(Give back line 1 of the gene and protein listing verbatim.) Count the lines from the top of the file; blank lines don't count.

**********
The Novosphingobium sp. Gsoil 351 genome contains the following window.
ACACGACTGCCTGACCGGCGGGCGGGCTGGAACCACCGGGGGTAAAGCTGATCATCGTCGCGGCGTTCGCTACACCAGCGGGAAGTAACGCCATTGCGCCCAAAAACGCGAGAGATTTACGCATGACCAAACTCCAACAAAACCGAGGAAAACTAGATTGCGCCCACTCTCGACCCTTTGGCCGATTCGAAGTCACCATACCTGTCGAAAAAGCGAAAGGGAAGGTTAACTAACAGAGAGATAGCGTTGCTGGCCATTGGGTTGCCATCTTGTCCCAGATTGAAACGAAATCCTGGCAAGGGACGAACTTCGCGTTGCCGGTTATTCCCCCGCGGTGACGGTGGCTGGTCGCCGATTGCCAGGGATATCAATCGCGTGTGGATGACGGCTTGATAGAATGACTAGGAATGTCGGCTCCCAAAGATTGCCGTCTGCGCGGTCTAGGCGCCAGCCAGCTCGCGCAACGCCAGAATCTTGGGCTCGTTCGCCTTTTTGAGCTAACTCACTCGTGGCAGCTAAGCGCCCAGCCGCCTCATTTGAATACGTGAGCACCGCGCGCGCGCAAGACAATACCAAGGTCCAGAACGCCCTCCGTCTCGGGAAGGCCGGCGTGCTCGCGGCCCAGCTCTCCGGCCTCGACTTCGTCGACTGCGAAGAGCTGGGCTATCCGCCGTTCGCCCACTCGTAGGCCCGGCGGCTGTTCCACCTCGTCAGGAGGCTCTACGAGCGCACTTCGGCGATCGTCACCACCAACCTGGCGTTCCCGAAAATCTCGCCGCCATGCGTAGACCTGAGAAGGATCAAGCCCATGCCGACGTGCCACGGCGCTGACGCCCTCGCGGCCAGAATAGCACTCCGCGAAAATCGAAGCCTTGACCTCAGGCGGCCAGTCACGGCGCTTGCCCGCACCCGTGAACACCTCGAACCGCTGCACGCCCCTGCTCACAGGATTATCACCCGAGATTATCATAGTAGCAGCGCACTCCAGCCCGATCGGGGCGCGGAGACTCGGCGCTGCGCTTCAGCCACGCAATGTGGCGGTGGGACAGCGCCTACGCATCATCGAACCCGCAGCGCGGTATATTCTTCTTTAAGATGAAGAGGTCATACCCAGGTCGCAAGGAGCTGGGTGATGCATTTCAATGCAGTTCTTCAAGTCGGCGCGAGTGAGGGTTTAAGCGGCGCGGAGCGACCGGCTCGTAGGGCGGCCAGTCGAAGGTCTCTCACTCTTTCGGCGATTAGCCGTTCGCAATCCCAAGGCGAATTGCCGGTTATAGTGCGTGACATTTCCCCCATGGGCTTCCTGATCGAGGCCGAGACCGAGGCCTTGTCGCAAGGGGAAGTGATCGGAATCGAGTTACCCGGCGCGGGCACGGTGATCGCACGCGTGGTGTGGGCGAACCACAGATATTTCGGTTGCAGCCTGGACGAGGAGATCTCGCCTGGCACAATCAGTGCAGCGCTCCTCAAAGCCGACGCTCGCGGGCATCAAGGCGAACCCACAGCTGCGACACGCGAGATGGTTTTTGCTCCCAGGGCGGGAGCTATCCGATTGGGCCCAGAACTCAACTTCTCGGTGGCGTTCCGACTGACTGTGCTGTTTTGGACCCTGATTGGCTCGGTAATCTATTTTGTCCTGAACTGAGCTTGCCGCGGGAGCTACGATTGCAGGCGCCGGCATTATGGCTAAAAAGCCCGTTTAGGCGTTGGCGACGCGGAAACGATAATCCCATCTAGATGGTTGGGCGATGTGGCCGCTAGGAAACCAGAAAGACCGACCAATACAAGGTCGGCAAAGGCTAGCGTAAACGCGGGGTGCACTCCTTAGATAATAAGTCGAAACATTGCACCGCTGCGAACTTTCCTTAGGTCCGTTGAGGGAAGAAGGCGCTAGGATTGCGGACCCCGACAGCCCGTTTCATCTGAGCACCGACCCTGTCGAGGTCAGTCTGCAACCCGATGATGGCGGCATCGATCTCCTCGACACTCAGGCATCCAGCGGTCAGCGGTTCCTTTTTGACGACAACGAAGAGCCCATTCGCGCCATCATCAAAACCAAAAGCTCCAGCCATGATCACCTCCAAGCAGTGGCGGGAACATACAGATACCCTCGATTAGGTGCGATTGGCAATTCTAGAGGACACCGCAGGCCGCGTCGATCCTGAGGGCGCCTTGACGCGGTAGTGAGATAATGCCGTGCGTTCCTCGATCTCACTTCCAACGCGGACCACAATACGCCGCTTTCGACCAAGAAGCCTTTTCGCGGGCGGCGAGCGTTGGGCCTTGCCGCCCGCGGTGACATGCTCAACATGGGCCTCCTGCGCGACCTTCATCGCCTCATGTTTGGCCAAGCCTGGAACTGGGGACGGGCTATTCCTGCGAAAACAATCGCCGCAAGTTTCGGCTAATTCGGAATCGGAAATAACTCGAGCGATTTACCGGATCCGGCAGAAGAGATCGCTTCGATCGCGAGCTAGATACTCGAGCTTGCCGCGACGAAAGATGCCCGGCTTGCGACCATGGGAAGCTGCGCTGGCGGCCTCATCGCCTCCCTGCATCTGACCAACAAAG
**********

The Novosphingobium sp. Gsoil 351 genome contains the following window.